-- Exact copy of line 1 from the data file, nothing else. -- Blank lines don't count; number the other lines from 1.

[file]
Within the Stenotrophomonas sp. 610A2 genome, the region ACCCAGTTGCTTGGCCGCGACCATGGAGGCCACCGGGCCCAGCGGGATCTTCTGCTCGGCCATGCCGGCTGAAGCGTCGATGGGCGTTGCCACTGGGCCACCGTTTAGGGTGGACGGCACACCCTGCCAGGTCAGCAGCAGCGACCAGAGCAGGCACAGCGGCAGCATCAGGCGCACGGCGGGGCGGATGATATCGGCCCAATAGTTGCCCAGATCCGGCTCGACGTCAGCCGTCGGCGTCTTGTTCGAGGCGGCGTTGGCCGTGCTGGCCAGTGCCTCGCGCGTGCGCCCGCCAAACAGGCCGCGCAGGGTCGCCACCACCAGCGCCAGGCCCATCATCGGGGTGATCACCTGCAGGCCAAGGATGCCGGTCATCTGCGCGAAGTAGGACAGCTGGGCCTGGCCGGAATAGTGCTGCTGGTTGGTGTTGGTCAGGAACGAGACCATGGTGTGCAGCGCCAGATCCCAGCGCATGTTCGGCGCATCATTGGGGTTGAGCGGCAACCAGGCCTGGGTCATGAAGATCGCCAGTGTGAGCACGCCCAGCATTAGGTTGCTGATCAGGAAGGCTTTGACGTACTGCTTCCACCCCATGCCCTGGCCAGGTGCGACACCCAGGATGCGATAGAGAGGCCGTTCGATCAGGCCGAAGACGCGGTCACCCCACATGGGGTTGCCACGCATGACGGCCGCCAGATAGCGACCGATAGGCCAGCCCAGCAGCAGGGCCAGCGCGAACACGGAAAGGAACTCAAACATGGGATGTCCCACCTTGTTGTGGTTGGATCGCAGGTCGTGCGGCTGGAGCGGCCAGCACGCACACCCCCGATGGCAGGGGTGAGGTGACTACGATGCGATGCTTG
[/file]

Within the Stenotrophomonas sp. 610A2 genome, the region ACCCAGTTGCTTGGCCGCGACCATGGAGGCCACCGGGCCCAGCGGGATCTTCTGCTCGGCCATGCCGGCTGAAGCGTCGATGGGCGTTGCCACTGGGCCACCGTTTAGGGTGGACGGCACACCCTGCCAGGTCAGCAGCAGCGACCAGAGCAGGCACAGCGGCAGCATCAGGCGCACGGCGGGGCGGATGATATCGGCCCAATAGTTGCCCAGATCCGGCTCGACGTCAGCCGTCGGCGTCTTGTTCGAGGCGGCGTTGGCCGTGCTGGCCAGTGCCTCGCGCGTGCGCCCGCCAAACAGGCCGCGCAGGGTCGCCACCACCAGCGCCAGGCCCATCATCGGGGTGATCACCTGCAGGCCAAGGATGCCGGTCATCTGCGCGAAGTAGGACAGCTGGGCCTGGCCGGAATAGTGCTGCTGGTTGGTGTTGGTCAGGAACGAGACCATGGTGTGCAGCGCCAGATCCCAGCGCATGTTCGGCGCATCATTGGGGTTGAGCGGCAACCAGGCCTGGGTCATGAAGATCGCCAGTGTGAGCACGCCCAGCATTAGGTTGCTGATCAGGAAGGCTTTGACGTACTGCTTCCACCCCATGCCCTGGCCAGGTGCGACACCCAGGATGCGATAGAGAGGCCGTTCGATCAGGCCGAAGACGCGGTCACCCCACATGGGGTTGCCACGCATGACGGCCGCCAGATAGCGACCGATAGGCCAGCCCAGCAGCAGGGCCAGCGCGAACACGGAAAGGAACTCAAACATGGGATGTCCCACCTTGTTGTGGTTGGATCGCAGGTCGTGCGGCTGGAGCGGCCAGCACGCACACCCCCGATGGCAGGGGTGAGGTGACTACGATGCGATGCTTG